In the interests of full disclosure: One of Godwin’s grandsons is my stepfather, which makes the artist my step-great-grandfather.  I never met him (he died before I was born), but I spent many happy weekends with my grandparents in the house and studio that he built in Bucks County, Pennsylvania. There he also had a large workshop, and enjoyed working with his hands. The photo below shows Godwin with a working, 4-foot-long model steam engine that he built, machining the parts himself. I’m told the train actually ran on a track in the garden, though it was long gone by the time my mother and I came into the family.

Frank Godwin (photo taken for a newspaper article;
print scanned & cleaned up by W. F. Godwin)

A younger Frank Godwin
Frank Godwin died in 1959. His work has been growing in popularity in recent years, and there is considerable demand for his original comic art as well as his magazine, advertising, and book illustration work.

Sources and other links for Frank Godwin:

6 Responses to “Frank Godwin, Artist and Illustrator”

    • Lark_Bookwyrm

      I grew up steeped in these pictures, especially the King Arthur ones because I was a huge Arthurian nerd. (To some extent I still am.) But I think even if I hadn’t, I would recognize them as something special. I’ve never understood why Godwin didn’t get the name recognition of N. C. Wyeth, but it’s probably because he did a lot of commercial art, and that tends to make the art world look down their noses in disdain. He illustrated far fewer books than Wyeth, but the illustrations he did are really good – especially if you can find early editions, printed when the plates were still new and fresh. (Over repeated printings, plates wear down and you lose a lot of the fine detail.)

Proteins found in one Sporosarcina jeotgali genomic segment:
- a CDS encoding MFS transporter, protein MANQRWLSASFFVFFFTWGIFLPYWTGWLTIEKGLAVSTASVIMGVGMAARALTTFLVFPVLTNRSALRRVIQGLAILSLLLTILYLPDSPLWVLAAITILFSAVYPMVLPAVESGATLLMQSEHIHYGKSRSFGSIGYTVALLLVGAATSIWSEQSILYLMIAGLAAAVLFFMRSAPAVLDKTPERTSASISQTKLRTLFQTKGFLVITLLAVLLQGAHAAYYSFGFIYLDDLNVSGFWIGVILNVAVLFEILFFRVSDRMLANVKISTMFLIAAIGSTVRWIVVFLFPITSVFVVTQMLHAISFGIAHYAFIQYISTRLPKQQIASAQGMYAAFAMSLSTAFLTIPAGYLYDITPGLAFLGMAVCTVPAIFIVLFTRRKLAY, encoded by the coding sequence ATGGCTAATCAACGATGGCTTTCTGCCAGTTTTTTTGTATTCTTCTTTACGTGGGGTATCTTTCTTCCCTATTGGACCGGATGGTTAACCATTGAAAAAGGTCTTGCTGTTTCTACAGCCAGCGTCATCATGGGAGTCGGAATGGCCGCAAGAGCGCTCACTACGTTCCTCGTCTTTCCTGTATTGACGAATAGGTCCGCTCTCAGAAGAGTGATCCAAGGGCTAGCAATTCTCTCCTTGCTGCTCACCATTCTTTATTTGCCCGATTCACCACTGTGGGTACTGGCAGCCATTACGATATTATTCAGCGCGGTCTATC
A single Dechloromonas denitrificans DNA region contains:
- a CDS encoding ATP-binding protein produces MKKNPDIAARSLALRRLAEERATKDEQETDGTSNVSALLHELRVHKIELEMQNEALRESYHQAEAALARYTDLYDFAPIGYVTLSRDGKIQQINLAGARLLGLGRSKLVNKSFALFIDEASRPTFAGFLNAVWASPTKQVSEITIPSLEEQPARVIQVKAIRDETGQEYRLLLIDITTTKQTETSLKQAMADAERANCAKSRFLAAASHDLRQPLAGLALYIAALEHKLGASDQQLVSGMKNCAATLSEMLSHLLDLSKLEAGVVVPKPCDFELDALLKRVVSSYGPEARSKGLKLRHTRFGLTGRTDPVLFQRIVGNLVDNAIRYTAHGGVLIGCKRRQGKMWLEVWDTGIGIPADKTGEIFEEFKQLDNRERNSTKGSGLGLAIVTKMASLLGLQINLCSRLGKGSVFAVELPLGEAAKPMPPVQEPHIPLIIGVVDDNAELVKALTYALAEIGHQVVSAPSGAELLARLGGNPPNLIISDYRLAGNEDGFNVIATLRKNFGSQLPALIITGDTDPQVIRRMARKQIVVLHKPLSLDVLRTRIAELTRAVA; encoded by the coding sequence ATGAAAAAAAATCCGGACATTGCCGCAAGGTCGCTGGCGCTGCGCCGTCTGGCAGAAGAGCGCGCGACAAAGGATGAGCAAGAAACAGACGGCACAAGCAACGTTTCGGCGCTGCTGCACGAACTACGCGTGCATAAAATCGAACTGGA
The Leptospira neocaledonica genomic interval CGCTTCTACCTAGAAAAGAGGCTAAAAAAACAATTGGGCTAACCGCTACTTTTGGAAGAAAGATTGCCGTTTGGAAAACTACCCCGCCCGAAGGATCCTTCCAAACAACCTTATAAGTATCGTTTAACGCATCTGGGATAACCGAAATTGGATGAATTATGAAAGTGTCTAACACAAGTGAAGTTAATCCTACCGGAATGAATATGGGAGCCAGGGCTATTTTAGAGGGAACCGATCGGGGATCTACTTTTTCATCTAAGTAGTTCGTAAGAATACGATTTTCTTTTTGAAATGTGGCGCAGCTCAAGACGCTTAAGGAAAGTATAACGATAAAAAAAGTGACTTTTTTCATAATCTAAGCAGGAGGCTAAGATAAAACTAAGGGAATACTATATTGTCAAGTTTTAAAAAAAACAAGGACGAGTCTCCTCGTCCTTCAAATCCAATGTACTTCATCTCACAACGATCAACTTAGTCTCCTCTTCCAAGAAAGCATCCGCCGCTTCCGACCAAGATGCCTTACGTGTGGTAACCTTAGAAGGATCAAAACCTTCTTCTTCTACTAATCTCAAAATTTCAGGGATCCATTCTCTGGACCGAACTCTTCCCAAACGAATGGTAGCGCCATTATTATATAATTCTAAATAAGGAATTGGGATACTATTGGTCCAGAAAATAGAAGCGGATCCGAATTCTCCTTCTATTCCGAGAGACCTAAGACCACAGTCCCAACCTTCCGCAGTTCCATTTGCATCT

• Lark_Bookwyrm

      He was a terrific artist, and very versatile. His paintings remind me sometimes of a mix of N.C. Wyeth and Maxfield Parrish. And it’s fun to look at the Rusty Riley art; he obviously worked from photographs because both horses and people show up in the same poses from time to time.

  1. R_Hunt @ View From My Home

    Love this, Lark. How lucky were you to enter a family with such a talented illustrator with a connection to famous books 🙂 I love the detailed expression of the right-hand bystander in the first picture shown, King Arthur and his Knights. He expressed a whole paragraph of emotions on that one face. And as someone who has a soft spot for whimsy, the Three Princesses and the Ladies Home Journal cover are marvelous. Thanks for sharing and giving me a smile today!
    R_Hunt @ View From My Home recently posted…Weekly Wrap-Up 6/20 -6/21/15My Profile

    • Lark_Bookwyrm

      I really do love Frank Godwin’s art, and I think I would still love it even if I didn’t have a personal tie to him. But it is pretty cool! My stepdad has a drawing of himself and his father, done when he was maybe four or six, by his grandfather, plus a few paintings and some of the original Rusty Riley strips. I’m glad you enjoyed the artwork!

      Coincidentally, my mother’s father was also a cartoonist, though he was younger than Frank Godwin. He did a lot of political cartoons in the 30s and 40s, and like Godwin, took over an existing comic strip when the original cartoonist left – though in his case, he only did the art, not the story.